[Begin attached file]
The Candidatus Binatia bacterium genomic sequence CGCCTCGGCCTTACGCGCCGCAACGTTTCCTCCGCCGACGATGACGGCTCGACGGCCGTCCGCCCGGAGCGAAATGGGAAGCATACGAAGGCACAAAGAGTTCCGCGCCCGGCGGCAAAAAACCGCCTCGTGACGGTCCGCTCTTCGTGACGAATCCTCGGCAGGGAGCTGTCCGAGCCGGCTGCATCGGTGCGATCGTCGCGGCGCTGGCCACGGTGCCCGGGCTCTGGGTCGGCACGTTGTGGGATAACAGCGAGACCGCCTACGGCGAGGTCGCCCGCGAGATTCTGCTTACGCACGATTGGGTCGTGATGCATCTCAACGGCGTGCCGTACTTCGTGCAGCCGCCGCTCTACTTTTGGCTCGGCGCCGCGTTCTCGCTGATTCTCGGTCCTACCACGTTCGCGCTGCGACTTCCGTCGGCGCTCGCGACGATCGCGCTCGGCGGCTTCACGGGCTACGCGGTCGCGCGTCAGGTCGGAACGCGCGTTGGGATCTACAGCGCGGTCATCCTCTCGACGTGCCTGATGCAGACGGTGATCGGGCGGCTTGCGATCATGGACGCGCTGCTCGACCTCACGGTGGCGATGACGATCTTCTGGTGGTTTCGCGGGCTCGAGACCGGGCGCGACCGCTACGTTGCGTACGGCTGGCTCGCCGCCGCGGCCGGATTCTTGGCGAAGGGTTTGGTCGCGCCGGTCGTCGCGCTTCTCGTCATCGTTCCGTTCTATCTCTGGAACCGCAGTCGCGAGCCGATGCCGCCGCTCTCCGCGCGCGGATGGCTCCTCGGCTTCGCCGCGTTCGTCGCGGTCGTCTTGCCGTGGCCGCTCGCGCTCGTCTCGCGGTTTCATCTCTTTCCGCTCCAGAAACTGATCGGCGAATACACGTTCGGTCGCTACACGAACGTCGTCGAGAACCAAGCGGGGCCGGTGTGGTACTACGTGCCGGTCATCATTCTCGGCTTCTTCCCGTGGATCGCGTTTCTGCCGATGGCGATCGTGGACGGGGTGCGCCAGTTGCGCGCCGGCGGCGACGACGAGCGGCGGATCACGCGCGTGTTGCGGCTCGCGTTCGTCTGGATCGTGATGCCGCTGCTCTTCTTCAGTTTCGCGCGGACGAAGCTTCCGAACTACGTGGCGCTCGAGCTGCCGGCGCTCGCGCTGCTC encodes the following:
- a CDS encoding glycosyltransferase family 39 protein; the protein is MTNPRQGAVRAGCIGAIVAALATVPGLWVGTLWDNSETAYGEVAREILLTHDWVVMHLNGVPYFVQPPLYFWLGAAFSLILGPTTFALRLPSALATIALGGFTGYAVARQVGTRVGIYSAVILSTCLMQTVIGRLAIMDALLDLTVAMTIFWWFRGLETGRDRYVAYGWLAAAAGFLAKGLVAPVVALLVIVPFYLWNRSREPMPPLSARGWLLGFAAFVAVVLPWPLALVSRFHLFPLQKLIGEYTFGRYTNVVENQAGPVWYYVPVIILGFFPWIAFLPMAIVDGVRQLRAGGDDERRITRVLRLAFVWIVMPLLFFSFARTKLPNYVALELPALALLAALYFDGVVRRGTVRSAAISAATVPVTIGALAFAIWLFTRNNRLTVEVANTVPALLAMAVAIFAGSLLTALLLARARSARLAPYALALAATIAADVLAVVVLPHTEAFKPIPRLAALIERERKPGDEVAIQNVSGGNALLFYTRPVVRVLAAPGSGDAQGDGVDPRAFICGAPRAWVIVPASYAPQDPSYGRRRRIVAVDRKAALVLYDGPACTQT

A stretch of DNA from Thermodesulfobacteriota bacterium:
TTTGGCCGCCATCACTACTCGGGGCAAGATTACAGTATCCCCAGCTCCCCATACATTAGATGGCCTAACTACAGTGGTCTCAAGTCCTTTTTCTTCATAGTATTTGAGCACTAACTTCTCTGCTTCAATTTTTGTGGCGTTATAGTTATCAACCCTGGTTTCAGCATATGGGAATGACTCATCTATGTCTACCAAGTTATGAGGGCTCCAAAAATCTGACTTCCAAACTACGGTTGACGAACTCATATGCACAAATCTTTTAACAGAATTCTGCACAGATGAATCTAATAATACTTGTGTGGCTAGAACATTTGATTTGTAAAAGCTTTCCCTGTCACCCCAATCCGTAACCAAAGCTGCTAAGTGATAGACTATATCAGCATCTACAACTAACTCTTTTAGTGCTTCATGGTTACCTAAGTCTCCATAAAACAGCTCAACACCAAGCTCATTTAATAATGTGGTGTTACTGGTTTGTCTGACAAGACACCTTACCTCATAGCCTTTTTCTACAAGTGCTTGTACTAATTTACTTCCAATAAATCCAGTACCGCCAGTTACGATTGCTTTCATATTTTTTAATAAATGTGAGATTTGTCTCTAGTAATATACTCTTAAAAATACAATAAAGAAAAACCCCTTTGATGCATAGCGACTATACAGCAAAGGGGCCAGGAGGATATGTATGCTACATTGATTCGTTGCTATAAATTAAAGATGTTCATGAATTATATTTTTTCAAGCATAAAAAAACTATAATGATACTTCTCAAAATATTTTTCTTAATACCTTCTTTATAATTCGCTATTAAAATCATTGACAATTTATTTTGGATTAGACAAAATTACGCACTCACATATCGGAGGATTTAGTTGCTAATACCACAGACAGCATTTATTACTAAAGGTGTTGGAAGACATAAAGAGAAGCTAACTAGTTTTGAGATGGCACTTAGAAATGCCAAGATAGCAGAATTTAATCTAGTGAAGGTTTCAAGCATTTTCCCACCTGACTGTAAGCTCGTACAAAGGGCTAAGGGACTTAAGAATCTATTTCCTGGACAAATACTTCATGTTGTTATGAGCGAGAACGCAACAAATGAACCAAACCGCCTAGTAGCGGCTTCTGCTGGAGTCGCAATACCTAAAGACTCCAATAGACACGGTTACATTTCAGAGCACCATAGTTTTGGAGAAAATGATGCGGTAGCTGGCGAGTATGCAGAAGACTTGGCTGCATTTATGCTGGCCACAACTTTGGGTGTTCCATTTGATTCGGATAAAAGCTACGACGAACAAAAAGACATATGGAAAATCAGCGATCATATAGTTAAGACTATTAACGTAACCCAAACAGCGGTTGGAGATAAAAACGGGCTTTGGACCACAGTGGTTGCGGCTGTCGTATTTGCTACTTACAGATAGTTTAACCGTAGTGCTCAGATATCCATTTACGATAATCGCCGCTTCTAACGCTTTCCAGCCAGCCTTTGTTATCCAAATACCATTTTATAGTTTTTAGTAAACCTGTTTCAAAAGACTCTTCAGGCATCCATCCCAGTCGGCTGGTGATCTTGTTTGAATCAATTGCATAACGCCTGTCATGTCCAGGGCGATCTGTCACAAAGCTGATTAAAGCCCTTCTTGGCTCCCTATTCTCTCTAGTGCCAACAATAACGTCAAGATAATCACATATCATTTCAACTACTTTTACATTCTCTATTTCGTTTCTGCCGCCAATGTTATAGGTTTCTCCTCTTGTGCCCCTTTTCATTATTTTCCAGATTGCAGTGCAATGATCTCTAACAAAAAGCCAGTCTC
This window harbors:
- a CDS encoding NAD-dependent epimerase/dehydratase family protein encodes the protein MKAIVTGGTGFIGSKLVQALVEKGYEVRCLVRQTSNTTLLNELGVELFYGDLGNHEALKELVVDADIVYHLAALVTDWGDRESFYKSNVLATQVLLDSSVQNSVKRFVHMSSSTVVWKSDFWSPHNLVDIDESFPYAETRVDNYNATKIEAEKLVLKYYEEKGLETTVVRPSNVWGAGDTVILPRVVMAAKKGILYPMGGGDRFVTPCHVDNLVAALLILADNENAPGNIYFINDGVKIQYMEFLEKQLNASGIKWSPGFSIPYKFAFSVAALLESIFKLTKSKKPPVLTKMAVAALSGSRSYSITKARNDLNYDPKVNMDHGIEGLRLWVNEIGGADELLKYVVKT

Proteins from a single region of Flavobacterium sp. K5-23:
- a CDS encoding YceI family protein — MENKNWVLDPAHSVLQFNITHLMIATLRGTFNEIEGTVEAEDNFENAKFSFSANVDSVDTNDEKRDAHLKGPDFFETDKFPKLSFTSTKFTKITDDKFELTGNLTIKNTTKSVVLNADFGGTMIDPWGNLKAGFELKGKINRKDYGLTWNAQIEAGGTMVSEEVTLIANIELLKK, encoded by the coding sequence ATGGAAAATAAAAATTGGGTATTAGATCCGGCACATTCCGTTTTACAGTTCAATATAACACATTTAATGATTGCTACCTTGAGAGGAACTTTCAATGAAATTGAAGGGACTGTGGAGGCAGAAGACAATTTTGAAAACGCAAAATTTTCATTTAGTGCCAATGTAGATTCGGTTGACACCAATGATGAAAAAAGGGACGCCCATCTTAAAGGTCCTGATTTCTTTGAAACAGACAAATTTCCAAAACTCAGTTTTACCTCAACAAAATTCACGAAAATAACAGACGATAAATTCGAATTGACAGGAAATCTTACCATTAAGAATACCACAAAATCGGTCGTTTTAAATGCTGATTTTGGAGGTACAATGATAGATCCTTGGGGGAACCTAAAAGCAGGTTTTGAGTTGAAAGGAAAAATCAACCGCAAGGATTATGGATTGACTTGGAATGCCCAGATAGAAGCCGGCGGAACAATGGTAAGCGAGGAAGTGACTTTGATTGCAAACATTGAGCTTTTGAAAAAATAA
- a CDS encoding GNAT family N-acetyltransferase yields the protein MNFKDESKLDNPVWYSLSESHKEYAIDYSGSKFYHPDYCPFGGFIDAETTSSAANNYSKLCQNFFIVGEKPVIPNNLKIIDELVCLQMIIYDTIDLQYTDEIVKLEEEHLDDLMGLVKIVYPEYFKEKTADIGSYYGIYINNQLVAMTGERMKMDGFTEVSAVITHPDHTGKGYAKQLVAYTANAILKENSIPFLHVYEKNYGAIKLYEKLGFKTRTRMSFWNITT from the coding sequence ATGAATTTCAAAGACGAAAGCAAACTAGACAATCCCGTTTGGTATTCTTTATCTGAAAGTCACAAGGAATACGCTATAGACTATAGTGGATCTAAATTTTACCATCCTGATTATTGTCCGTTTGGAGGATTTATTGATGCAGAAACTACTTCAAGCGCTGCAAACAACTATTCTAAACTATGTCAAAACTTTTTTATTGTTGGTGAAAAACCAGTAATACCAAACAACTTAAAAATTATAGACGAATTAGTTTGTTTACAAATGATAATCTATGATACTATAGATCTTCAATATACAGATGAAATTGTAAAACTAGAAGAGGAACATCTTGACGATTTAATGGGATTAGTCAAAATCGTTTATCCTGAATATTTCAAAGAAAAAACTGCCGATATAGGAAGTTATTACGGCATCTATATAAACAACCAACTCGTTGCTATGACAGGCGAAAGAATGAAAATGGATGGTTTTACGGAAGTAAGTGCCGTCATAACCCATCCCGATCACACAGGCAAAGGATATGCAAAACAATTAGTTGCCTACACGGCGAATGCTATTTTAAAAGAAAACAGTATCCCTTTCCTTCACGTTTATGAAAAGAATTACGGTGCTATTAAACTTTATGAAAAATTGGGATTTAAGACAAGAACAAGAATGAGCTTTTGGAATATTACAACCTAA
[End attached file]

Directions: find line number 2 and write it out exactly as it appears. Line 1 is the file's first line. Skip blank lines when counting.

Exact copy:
- a CDS encoding glycosyltransferase family 39 protein; the protein is MTNPRQGAVRAGCIGAIVAALATVPGLWVGTLWDNSETAYGEVAREILLTHDWVVMHLNGVPYFVQPPLYFWLGAAFSLILGPTTFALRLPSALATIALGGFTGYAVARQVGTRVGIYSAVILSTCLMQTVIGRLAIMDALLDLTVAMTIFWWFRGLETGRDRYVAYGWLAAAAGFLAKGLVAPVVALLVIVPFYLWNRSREPMPPLSARGWLLGFAAFVAVVLPWPLALVSRFHLFPLQKLIGEYTFGRYTNVVENQAGPVWYYVPVIILGFFPWIAFLPMAIVDGVRQLRAGGDDERRITRVLRLAFVWIVMPLLFFSFARTKLPNYVALELPALALLAALYFDGVVRRGTVRSAAISAATVPVTIGALAFAIWLFTRNNRLTVEVANTVPALLAMAVAIFAGSLLTALLLARARSARLAPYALALAATIAADVLAVVVLPHTEAFKPIPRLAALIERERKPGDEVAIQNVSGGNALLFYTRPVVRVLAAPGSGDAQGDGVDPRAFICGAPRAWVIVPASYAPQDPSYGRRRRIVAVDRKAALVLYDGPACTQT